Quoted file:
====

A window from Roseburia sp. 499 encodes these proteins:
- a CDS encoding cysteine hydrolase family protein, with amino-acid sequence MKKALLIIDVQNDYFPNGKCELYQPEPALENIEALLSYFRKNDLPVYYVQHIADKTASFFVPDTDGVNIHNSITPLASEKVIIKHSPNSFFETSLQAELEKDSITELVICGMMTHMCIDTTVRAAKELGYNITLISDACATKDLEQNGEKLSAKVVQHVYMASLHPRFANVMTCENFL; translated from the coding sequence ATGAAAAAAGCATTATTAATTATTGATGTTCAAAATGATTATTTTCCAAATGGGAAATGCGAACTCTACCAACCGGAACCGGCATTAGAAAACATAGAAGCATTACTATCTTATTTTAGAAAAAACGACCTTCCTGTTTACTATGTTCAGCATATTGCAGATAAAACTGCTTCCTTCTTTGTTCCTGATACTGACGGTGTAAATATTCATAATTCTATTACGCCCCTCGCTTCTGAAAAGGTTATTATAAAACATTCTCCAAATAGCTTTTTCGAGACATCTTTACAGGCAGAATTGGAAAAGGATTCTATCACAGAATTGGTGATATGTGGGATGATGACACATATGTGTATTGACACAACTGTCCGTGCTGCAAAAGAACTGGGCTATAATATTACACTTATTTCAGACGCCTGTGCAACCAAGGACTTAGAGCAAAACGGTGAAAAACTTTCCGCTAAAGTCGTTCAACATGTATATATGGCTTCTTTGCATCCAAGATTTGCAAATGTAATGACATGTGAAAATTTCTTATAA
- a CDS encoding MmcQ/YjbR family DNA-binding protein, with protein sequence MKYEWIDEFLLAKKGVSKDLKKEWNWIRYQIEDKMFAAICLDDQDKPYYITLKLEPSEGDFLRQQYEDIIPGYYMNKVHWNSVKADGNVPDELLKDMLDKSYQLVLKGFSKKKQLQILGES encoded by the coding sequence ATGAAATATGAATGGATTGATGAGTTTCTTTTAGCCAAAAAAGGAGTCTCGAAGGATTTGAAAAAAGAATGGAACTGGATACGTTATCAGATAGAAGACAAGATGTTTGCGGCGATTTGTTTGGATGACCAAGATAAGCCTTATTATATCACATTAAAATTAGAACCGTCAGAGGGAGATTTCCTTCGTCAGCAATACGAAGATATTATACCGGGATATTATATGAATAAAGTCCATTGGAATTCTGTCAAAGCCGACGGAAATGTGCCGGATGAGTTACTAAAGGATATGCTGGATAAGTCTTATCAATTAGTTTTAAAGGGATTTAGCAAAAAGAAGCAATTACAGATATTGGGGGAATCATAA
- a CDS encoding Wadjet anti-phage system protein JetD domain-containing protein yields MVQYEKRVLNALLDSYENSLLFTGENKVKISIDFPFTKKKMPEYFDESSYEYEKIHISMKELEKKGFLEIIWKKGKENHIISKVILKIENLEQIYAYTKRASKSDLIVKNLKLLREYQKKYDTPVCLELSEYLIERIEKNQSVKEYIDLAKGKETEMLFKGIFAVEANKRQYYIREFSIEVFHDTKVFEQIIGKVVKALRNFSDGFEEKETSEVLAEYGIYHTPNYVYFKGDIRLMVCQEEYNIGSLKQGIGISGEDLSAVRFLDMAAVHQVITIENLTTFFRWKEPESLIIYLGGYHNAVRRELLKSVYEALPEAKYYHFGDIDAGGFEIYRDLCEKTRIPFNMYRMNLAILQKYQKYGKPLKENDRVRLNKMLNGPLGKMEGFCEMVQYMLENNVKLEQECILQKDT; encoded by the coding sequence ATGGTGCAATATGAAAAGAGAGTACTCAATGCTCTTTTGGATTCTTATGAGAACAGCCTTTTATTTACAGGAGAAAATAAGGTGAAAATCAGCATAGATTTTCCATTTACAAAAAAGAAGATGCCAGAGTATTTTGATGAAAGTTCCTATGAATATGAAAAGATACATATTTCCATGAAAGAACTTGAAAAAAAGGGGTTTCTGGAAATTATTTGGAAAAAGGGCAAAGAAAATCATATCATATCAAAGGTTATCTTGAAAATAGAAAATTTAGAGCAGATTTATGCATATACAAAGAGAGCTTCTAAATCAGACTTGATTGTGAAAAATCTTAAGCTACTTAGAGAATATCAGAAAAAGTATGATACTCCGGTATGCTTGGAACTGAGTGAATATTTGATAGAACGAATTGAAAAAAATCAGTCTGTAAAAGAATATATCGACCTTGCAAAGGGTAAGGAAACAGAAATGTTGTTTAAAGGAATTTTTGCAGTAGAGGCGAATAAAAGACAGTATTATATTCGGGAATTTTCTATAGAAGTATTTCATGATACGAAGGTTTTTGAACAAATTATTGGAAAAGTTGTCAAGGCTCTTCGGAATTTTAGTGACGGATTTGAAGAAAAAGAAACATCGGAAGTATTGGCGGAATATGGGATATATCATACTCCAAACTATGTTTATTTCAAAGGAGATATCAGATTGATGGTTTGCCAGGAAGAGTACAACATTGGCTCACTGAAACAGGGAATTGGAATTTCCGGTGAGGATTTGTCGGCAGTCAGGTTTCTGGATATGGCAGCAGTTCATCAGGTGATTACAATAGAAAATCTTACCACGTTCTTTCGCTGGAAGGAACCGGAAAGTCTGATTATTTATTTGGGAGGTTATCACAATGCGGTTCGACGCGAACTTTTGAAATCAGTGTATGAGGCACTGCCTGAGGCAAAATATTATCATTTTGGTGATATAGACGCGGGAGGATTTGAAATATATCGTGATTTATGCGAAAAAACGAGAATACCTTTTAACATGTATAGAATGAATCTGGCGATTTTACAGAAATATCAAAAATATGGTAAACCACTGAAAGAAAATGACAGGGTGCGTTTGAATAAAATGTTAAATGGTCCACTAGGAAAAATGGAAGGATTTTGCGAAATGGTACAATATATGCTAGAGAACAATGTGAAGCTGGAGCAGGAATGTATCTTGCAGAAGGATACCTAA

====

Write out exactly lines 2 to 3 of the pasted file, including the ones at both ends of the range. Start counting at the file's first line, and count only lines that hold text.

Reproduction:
- a CDS encoding cysteine hydrolase family protein, with amino-acid sequence MKKALLIIDVQNDYFPNGKCELYQPEPALENIEALLSYFRKNDLPVYYVQHIADKTASFFVPDTDGVNIHNSITPLASEKVIIKHSPNSFFETSLQAELEKDSITELVICGMMTHMCIDTTVRAAKELGYNITLISDACATKDLEQNGEKLSAKVVQHVYMASLHPRFANVMTCENFL; translated from the coding sequence ATGAAAAAAGCATTATTAATTATTGATGTTCAAAATGATTATTTTCCAAATGGGAAATGCGAACTCTACCAACCGGAACCGGCATTAGAAAACATAGAAGCATTACTATCTTATTTTAGAAAAAACGACCTTCCTGTTTACTATGTTCAGCATATTGCAGATAAAACTGCTTCCTTCTTTGTTCCTGATACTGACGGTGTAAATATTCATAATTCTATTACGCCCCTCGCTTCTGAAAAGGTTATTATAAAACATTCTCCAAATAGCTTTTTCGAGACATCTTTACAGGCAGAATTGGAAAAGGATTCTATCACAGAATTGGTGATATGTGGGATGATGACACATATGTGTATTGACACAACTGTCCGTGCTGCAAAAGAACTGGGCTATAATATTACACTTATTTCAGACGCCTGTGCAACCAAGGACTTAGAGCAAAACGGTGAAAAACTTTCCGCTAAAGTCGTTCAACATGTATATATGGCTTCTTTGCATCCAAGATTTGCAAATGTAATGACATGTGAAAATTTCTTATAA
- a CDS encoding MmcQ/YjbR family DNA-binding protein, with protein sequence MKYEWIDEFLLAKKGVSKDLKKEWNWIRYQIEDKMFAAICLDDQDKPYYITLKLEPSEGDFLRQQYEDIIPGYYMNKVHWNSVKADGNVPDELLKDMLDKSYQLVLKGFSKKKQLQILGES encoded by the coding sequence ATGAAATATGAATGGATTGATGAGTTTCTTTTAGCCAAAAAAGGAGTCTCGAAGGATTTGAAAAAAGAATGGAACTGGATACGTTATCAGATAGAAGACAAGATGTTTGCGGCGATTTGTTTGGATGACCAAGATAAGCCTTATTATATCACATTAAAATTAGAACCGTCAGAGGGAGATTTCCTTCGTCAGCAATACGAAGATATTATACCGGGATATTATATGAATAAAGTCCATTGGAATTCTGTCAAAGCCGACGGAAATGTGCCGGATGAGTTACTAAAGGATATGCTGGATAAGTCTTATCAATTAGTTTTAAAGGGATTTAGCAAAAAGAAGCAATTACAGATATTGGGGGAATCATAA